Overcrowding on trains has hit one of its highest levels and is set to get worse, Labour has claimed.
A study by the party suggested that the most overcrowded train routes are on average 187% over capacity.
The most overcrowded route in 2018 was the 4.22am train from Glasgow Central to Manchester Airport, with twice the number of passengers as the service was designed to carry, said Labour.
Overcrowding on peak train routes will increase in the coming years, it predicted.
Last year also saw cancellations or significantly late services at their highest level in 17 years, the study indicated.
Shadow transport secretary Andy McDonald said: “Under the Tories, fares have risen three times faster than average wages and severe disruption has blighted the network, meaning services are often delayed or cancelled, which in turn has led to overcrowding.
“It’s outrageous that passengers will be hit with yet another above-inflation fares rise following such a miserable year on the railway.
“Making passengers pay more in real terms to travel on increasingly overcrowded trains is simply not sustainable.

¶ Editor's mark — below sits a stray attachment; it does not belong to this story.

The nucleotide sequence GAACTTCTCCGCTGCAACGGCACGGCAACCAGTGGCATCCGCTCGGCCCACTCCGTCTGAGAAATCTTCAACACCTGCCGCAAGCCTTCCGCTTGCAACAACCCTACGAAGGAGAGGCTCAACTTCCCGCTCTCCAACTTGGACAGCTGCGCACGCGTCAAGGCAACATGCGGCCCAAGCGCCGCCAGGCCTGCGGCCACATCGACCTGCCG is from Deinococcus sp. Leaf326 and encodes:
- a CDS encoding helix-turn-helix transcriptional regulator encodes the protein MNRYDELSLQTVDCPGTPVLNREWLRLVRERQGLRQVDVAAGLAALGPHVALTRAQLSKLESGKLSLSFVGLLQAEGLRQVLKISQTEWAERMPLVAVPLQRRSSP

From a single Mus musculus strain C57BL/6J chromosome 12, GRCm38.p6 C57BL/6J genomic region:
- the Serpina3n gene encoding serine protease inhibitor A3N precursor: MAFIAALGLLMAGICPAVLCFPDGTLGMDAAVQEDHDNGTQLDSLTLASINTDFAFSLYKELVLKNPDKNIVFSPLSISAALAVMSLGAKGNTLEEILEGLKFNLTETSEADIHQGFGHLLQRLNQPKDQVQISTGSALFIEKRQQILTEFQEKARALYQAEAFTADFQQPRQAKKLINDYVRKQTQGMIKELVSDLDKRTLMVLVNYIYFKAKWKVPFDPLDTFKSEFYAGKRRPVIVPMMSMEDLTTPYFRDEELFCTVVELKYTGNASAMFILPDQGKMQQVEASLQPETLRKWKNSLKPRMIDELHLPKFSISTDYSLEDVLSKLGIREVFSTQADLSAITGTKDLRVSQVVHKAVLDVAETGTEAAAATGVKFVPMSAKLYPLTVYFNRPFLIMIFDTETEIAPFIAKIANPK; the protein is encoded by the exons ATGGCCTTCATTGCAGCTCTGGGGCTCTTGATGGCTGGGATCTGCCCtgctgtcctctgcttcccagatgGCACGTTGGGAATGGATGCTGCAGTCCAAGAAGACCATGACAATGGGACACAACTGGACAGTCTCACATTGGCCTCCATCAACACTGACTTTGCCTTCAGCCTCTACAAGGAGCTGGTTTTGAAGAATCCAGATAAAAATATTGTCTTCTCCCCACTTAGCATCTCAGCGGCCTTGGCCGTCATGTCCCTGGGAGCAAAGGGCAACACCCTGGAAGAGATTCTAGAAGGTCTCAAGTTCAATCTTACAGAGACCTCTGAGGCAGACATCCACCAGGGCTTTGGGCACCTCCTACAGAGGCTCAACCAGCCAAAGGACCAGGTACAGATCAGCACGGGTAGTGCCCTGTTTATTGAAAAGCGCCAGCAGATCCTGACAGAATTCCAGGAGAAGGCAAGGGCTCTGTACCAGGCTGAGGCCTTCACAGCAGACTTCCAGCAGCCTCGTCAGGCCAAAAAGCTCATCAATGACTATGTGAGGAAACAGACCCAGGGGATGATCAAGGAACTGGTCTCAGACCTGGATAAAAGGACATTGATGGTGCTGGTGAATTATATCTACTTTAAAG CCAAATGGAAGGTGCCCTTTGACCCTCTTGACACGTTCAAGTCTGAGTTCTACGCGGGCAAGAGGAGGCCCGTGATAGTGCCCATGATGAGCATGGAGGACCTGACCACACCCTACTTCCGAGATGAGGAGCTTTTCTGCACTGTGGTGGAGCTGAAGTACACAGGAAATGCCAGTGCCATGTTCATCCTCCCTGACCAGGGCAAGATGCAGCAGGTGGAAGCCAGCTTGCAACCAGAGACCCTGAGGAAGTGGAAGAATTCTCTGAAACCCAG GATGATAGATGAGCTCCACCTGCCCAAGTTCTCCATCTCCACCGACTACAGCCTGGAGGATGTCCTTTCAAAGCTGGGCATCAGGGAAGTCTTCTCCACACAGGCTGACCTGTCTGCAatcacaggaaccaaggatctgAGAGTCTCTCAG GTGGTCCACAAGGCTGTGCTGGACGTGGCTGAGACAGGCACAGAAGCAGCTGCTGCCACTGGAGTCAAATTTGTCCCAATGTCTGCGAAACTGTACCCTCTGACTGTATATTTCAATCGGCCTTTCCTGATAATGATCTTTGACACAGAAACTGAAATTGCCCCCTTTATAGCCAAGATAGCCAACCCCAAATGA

“The Government’s blind obsession with privatisation is putting the future of the railway at risk.
“Labour will do what’s best for passengers and taxpayers by taking the railway back into public ownership in order to improve services and cap fares.”
A spokesman for the Rail Delivery Group, which represents train operators and Network Rail, said: “We know people want more comfortable journeys and money from fares is crucial to underpinning over £13 billion of private sector investment in 7,000 new and refurbished-like-new carriages.
“This will mean more seats, air-conditioning, WiFi and improved accessibility for millions of people right across Britain.”
Mick Cash, general secretary of the Rail, Maritime and Transport union, which is involved in a long-running dispute over guards on trains, said: “The last thing we need on Britain’s rammed out and overcrowded trains is to be axing safety-critical staff and that is why RMT will be continuing the fight for the guard guarantee on Northern and South Western Railways into the New Year.
“Services are at breaking point and in those dangerous conditions removing the staff who are the eyes and ears of the service is gross negligence.”
A Department for Transport spokesman said: “We are investing £48 billion into modernising our rail network, to relieve overcrowding and deliver significant improvements in performance, punctuality and capacity.
“The first significant national investment as part of this plan is starting now on Transpennine and is providing new rolling stock across the country to improve passenger journeys.
“Privatisation has reversed the decline seen under British Rail, where passenger numbers fell and stations and routes closed but we have acknowledged that 20 years on we need to review the position.
“That’s why we have set up the Williams Review to look into the whole rail network.
“Our investment in new projects like HS2 and East-West Rail is also creating the space our rail network needs for the future.”